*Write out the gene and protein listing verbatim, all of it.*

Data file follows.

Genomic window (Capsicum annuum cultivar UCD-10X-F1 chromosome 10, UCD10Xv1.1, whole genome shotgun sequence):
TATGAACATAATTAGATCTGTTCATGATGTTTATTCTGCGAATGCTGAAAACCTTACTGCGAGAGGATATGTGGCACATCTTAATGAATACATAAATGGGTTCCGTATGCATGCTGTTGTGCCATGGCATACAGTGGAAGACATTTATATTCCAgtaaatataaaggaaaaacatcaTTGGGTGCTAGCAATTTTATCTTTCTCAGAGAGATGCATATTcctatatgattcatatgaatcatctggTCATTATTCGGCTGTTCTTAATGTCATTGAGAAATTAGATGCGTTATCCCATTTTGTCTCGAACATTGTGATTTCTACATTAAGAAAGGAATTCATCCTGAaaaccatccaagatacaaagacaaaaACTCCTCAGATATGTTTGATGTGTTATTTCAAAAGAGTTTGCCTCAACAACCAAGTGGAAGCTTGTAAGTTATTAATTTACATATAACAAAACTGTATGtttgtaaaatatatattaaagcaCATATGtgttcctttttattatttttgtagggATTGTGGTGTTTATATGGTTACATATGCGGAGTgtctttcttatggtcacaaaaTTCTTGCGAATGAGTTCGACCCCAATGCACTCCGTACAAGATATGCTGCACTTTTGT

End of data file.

Genomic window (Capsicum annuum cultivar UCD-10X-F1 chromosome 10, UCD10Xv1.1, whole genome shotgun sequence):
TATGAACATAATTAGATCTGTTCATGATGTTTATTCTGCGAATGCTGAAAACCTTACTGCGAGAGGATATGTGGCACATCTTAATGAATACATAAATGGGTTCCGTATGCATGCTGTTGTGCCATGGCATACAGTGGAAGACATTTATATTCCAgtaaatataaaggaaaaacatcaTTGGGTGCTAGCAATTTTATCTTTCTCAGAGAGATGCATATTcctatatgattcatatgaatcatctggTCATTATTCGGCTGTTCTTAATGTCATTGAGAAATTAGATGCGTTATCCCATTTTGTCTCGAACATTGTGATTTCTACATTAAGAAAGGAATTCATCCTGAaaaccatccaagatacaaagacaaaaACTCCTCAGATATGTTTGATGTGTTATTTCAAAAGAGTTTGCCTCAACAACCAAGTGGAAGCTTGTAAGTTATTAATTTACATATAACAAAACTGTATGtttgtaaaatatatattaaagcaCATATGtgttcctttttattatttttgtagggATTGTGGTGTTTATATGGTTACATATGCGGAGTgtctttcttatggtcacaaaaTTCTTGCGAATGAGTTCGACCCCAATGCACTCCGTACAAGATATGCTGCACTTTTGT